Ever worked with anyone from the U.S. who was fired for underperforming? I would venture to say that we all have. There are great and terrible developers in Atlanta, Chicago, and New York, just as there are in Argentina, Portugal, and Hungary. Quality is not a deterministic function based on geographic location.

And not anything against the good ’ol USA but we actually ranked 30th worldwide (out of 65 countries tested) for math in 2012, and that’s down from a ranking of 25th worldwide in 2009. Not a good sign. And this is particularly significant with regard to hiring software developers, since algorithmic aptitude can often be an essential underpinning to effective software engineering. Don’t get me wrong, we have some of the very best developers here in the U.S., but to say that top developers from other countries are not as good as those in the U.S. would simply not be true. Top developers are who they are because they stay up-to-date on leading-edge technology and because of their commitment to technical excellence, not because of where they are located geographically.

Remember the following truisms:

  • A good remote developer is better than a bad local developer.
  • A great remote developer is better than a good local developer.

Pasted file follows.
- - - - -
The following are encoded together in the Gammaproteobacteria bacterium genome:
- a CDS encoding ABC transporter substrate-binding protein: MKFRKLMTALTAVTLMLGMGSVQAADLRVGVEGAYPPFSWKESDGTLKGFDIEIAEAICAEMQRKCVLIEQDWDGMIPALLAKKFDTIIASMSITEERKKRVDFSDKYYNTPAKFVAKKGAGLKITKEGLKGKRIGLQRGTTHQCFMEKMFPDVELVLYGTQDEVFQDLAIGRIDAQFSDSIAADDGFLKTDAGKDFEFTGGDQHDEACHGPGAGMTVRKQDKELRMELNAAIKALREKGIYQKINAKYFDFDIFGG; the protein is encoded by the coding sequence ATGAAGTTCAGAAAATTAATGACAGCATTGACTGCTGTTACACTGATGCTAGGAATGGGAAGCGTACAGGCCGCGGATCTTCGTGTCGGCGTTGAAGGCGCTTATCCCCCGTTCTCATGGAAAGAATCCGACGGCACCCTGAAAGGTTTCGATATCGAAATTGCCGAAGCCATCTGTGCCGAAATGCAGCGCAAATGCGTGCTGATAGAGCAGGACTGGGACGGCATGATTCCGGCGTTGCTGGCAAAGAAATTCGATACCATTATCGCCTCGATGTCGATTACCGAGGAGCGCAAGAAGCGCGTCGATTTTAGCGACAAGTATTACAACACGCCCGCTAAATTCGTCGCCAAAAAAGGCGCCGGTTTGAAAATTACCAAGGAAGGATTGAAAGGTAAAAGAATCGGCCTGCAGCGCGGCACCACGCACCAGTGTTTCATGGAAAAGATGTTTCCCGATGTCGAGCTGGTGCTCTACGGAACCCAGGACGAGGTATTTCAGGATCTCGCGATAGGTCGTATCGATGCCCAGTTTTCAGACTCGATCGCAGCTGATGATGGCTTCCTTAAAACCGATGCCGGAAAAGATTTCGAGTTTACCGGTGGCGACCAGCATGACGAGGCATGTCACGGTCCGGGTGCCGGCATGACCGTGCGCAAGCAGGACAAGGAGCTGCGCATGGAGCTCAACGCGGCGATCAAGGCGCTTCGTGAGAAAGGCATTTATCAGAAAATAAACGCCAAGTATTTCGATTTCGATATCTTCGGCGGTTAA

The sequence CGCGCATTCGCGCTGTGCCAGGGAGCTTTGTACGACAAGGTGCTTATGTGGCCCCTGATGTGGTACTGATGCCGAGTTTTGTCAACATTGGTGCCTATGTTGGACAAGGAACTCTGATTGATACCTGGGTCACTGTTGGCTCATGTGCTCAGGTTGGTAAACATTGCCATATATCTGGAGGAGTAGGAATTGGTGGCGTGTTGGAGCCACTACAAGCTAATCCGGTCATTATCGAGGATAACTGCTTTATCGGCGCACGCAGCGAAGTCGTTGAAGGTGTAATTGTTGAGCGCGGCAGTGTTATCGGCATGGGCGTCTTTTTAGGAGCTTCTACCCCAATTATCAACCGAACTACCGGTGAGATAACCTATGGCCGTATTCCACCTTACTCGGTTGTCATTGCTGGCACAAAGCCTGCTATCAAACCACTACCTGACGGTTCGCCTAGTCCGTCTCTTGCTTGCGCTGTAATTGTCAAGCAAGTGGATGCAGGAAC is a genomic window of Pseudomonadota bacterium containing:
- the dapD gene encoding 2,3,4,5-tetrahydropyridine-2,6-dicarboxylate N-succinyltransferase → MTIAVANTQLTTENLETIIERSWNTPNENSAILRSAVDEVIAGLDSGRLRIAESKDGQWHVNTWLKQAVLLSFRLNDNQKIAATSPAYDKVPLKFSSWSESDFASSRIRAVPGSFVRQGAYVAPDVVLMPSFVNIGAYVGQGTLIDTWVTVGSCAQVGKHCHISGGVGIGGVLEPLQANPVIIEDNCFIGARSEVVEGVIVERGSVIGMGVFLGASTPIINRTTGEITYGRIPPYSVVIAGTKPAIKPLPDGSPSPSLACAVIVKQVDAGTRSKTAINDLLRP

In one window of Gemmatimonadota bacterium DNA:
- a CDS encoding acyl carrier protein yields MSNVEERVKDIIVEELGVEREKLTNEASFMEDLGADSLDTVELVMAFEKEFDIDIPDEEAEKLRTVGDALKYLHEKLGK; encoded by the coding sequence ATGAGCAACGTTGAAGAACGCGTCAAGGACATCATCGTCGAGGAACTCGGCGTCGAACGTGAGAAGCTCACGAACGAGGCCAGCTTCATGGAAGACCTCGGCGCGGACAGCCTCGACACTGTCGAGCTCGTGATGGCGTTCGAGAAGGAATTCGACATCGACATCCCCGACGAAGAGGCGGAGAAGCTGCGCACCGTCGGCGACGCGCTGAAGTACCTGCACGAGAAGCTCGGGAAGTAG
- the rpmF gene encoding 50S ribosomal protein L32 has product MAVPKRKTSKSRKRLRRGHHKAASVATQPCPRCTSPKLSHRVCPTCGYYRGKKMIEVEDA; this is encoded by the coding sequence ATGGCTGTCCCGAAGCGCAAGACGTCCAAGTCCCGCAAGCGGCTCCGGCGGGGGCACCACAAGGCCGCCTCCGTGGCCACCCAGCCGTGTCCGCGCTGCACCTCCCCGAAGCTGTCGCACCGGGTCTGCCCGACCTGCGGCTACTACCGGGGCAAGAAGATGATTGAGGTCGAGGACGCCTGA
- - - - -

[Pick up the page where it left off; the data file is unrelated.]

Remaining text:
• A top developer is a top developer regardless of where they are located.

MYTH #3: Differences in culture, language, and time zone are serious problems.

REALITY: They can be, which is why it’s so important to hire wisely.

Yes, the potential for cultural, language, and time zone challenges do exist when hiring a remote web developer or software engineer, but they can certainly be surmounted through a highly exacting recruiting process that centers around an uncompromising commitment to excellence.

Hyam Singer’s post In Search of the Elite Few discusses a methodology for finding and hiring the best software engineers in the industry. That approach is no less applicable to remote or overseas candidates than it is to those who are local.

So with that in mind, let’s examine the cultural, language, and time zone challenges of remote hiring in more detail:

  • Culture. In the context of hiring, when people refer to culture, they often really mean work ethic and moral standards. During the interview process, posing hypothetical “ethical and moral dilemmas” – that don’t have black-and-white right and wrong answers – is a great way of gauging a candidate’s business ethics and moral compass.